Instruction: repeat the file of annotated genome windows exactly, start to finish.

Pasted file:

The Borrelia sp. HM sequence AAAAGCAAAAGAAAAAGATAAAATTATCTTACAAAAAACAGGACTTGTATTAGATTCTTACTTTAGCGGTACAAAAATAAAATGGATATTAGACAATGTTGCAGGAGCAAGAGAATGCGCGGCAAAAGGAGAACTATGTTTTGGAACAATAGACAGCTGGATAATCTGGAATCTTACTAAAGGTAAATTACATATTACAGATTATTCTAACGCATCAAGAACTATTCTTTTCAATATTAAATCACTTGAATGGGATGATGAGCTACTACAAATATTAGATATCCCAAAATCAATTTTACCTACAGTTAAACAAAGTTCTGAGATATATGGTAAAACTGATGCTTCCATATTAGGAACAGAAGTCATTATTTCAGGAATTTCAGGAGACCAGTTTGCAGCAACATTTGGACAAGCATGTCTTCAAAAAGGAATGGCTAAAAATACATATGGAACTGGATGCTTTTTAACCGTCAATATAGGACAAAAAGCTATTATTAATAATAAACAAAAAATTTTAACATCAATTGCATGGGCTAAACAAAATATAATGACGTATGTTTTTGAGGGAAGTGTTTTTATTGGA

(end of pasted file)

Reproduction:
The Borrelia sp. HM sequence AAAAGCAAAAGAAAAAGATAAAATTATCTTACAAAAAACAGGACTTGTATTAGATTCTTACTTTAGCGGTACAAAAATAAAATGGATATTAGACAATGTTGCAGGAGCAAGAGAATGCGCGGCAAAAGGAGAACTATGTTTTGGAACAATAGACAGCTGGATAATCTGGAATCTTACTAAAGGTAAATTACATATTACAGATTATTCTAACGCATCAAGAACTATTCTTTTCAATATTAAATCACTTGAATGGGATGATGAGCTACTACAAATATTAGATATCCCAAAATCAATTTTACCTACAGTTAAACAAAGTTCTGAGATATATGGTAAAACTGATGCTTCCATATTAGGAACAGAAGTCATTATTTCAGGAATTTCAGGAGACCAGTTTGCAGCAACATTTGGACAAGCATGTCTTCAAAAAGGAATGGCTAAAAATACATATGGAACTGGATGCTTTTTAACCGTCAATATAGGACAAAAAGCTATTATTAATAATAAACAAAAAATTTTAACATCAATTGCATGGGCTAAACAAAATATAATGACGTATGTTTTTGAGGGAAGTGTTTTTATTGGA